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NTSB Report: Pilots in deadly 2019 crash intentionally flying too close

The crash happened on May 19 at Haller Airpark in Green Cove Springs.

GREEN COVE SPRINGS, Fla. — In May 2019, two planes collided in the air, killing one of the two pilots while leaving the other injured.

On Tuesday, the National Transportation Safety Board released its final report on the deadly crash. The report partially blames the crash on the two pilots who were intentionally flying too close together.

RELATED: One pilot dead, another injured in mid-air collision between 2 planes near Clay County Fairgrounds

The surviving pilot told the NTBS the purpose of the flight was to check the accuracy of his airspeed indicator, requiring the second plane, according to the report.

After the check, the pilots began to do what's called a "tail chase" maneuver, the report states. After the surviving pilot called off the tail chase, he made a gradual left turn and started to descend.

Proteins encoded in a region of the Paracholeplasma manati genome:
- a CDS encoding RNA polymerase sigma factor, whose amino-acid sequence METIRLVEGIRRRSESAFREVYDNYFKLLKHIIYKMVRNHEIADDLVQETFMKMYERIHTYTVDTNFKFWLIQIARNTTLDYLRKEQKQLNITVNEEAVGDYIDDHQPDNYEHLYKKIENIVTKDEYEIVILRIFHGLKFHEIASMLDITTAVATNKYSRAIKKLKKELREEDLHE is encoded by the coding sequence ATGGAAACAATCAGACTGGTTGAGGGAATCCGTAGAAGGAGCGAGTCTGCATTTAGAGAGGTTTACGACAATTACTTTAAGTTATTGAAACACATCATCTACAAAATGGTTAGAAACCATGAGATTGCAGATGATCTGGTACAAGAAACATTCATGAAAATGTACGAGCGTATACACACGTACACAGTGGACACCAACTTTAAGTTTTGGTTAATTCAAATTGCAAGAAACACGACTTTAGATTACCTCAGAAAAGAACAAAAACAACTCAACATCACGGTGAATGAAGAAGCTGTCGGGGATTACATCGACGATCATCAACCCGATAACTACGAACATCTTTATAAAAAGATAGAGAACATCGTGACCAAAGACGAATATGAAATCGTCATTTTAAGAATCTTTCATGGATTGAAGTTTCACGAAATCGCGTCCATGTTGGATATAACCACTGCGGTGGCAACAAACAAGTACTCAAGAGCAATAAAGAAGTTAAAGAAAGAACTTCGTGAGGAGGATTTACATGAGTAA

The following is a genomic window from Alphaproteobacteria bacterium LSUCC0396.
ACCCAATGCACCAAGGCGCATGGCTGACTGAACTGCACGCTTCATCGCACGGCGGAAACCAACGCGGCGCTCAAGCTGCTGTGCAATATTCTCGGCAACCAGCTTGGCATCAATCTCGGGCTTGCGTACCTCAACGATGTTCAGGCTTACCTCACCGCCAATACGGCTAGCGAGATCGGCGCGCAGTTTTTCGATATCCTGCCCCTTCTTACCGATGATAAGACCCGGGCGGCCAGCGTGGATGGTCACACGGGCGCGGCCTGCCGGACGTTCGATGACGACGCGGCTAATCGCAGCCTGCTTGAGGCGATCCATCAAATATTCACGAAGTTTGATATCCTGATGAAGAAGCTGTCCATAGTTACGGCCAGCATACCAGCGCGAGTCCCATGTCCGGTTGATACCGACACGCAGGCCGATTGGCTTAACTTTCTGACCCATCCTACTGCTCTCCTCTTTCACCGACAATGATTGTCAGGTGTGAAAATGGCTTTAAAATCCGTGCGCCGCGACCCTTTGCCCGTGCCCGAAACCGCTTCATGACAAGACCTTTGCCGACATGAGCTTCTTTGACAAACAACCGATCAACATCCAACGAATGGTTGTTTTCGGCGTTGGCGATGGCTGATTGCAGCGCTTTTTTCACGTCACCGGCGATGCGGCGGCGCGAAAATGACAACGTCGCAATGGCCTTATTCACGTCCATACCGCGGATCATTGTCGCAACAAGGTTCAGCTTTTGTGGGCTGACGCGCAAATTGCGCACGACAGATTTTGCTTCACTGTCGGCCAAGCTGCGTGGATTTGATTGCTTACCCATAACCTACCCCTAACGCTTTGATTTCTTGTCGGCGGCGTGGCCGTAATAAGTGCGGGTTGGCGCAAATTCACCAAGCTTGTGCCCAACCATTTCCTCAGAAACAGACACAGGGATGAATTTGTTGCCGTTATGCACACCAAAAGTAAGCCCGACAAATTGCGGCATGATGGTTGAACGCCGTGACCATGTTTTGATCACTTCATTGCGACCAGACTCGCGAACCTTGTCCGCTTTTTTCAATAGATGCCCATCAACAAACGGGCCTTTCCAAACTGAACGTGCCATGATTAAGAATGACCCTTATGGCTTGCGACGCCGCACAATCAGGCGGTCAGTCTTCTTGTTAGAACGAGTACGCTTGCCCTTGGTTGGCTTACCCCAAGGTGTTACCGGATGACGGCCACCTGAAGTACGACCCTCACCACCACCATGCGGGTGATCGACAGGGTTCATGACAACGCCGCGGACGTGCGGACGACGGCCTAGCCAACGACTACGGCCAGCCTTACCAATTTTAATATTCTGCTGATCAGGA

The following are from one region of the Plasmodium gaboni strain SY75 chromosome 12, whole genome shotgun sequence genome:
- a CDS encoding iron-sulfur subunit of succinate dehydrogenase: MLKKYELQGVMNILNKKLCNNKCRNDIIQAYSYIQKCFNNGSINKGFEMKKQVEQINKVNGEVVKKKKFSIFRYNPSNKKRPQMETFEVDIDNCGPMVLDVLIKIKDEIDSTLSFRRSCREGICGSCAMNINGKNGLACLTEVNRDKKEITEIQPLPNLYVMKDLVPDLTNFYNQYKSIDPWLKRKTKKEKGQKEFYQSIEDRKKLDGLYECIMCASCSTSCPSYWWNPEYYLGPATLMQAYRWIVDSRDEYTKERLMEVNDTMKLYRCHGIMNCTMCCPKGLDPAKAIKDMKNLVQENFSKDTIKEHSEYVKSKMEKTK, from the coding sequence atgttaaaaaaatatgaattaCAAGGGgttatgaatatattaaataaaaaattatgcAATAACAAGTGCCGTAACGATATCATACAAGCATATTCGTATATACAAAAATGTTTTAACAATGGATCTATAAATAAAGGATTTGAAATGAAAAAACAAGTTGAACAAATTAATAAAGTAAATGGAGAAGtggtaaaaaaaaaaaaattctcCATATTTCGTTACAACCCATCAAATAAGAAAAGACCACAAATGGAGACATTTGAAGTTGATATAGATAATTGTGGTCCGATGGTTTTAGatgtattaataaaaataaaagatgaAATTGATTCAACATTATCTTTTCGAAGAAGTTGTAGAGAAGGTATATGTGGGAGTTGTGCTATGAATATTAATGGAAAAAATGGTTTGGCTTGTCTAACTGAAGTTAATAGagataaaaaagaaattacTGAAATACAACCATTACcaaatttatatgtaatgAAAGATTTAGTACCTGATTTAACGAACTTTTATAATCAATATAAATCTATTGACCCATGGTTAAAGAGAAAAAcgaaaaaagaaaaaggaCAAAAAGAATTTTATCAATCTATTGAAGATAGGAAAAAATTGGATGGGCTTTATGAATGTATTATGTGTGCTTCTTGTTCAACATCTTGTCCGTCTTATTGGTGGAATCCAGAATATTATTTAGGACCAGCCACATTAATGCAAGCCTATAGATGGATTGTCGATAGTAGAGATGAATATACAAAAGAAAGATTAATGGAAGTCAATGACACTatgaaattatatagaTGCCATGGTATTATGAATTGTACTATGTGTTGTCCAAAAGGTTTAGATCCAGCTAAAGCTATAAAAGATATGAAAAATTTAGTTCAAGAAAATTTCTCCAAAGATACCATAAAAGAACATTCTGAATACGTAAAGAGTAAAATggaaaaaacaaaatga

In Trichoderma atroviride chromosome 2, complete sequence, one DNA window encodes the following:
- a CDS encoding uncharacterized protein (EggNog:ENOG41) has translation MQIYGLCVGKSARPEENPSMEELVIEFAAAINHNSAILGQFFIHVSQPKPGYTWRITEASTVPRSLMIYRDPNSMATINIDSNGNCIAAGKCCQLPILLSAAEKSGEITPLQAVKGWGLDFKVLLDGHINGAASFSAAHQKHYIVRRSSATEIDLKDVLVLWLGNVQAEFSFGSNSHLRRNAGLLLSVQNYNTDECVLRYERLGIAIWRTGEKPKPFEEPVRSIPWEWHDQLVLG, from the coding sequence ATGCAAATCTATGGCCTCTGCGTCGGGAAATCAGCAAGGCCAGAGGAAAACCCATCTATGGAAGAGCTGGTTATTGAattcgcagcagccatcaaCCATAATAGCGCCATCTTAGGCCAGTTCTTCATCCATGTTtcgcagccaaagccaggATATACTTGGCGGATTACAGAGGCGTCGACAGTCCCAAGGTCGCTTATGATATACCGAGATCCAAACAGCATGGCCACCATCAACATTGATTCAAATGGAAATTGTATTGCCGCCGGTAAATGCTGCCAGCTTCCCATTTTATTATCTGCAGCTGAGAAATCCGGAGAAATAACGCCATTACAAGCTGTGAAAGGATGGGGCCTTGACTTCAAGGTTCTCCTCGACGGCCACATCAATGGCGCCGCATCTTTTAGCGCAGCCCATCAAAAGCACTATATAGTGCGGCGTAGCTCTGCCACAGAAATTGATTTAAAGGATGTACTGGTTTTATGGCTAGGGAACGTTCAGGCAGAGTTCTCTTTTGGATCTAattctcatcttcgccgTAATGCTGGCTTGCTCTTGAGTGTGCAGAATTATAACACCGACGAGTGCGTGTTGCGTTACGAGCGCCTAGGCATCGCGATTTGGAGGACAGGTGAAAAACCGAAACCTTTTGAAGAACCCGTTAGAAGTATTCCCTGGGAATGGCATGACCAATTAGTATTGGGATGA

During that descent, he saw the other plane, and their planes collided at the nose. The surviving pilot made an emergency landing in a nearby pasture while the other plane wrecked four miles outside of the airport, the report says.

The report says neither plane had engine or flight control issues. 

A toxicological exam of the pilot who died, 74-year-old Robert Henrey Woolley, revealed he had taken cough and cold medication, but it is not known if he was impaired by them, the report says. 

The report specifically found the accident was caused by:

"The failure of each pilot to maintain separation from the other airplane during intentional maneuvers within close proximity of each other."

Neither plane had additional passengers during the flight.